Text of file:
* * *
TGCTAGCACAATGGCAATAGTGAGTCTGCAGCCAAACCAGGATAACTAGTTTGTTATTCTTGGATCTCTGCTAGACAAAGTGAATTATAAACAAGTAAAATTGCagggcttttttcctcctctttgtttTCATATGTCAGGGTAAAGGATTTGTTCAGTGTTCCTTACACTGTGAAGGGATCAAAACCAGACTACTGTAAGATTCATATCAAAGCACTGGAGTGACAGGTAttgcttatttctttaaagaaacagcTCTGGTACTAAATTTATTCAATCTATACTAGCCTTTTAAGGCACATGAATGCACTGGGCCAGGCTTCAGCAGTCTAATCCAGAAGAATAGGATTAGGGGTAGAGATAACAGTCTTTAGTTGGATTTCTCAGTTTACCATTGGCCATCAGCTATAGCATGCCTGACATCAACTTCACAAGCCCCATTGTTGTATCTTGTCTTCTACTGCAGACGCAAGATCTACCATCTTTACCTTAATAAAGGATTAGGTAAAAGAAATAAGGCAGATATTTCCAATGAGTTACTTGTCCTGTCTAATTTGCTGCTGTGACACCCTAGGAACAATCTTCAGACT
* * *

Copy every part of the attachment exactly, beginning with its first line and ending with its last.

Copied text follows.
TGCTAGCACAATGGCAATAGTGAGTCTGCAGCCAAACCAGGATAACTAGTTTGTTATTCTTGGATCTCTGCTAGACAAAGTGAATTATAAACAAGTAAAATTGCagggcttttttcctcctctttgtttTCATATGTCAGGGTAAAGGATTTGTTCAGTGTTCCTTACACTGTGAAGGGATCAAAACCAGACTACTGTAAGATTCATATCAAAGCACTGGAGTGACAGGTAttgcttatttctttaaagaaacagcTCTGGTACTAAATTTATTCAATCTATACTAGCCTTTTAAGGCACATGAATGCACTGGGCCAGGCTTCAGCAGTCTAATCCAGAAGAATAGGATTAGGGGTAGAGATAACAGTCTTTAGTTGGATTTCTCAGTTTACCATTGGCCATCAGCTATAGCATGCCTGACATCAACTTCACAAGCCCCATTGTTGTATCTTGTCTTCTACTGCAGACGCAAGATCTACCATCTTTACCTTAATAAAGGATTAGGTAAAAGAAATAAGGCAGATATTTCCAATGAGTTACTTGTCCTGTCTAATTTGCTGCTGTGACACCCTAGGAACAATCTTCAGACT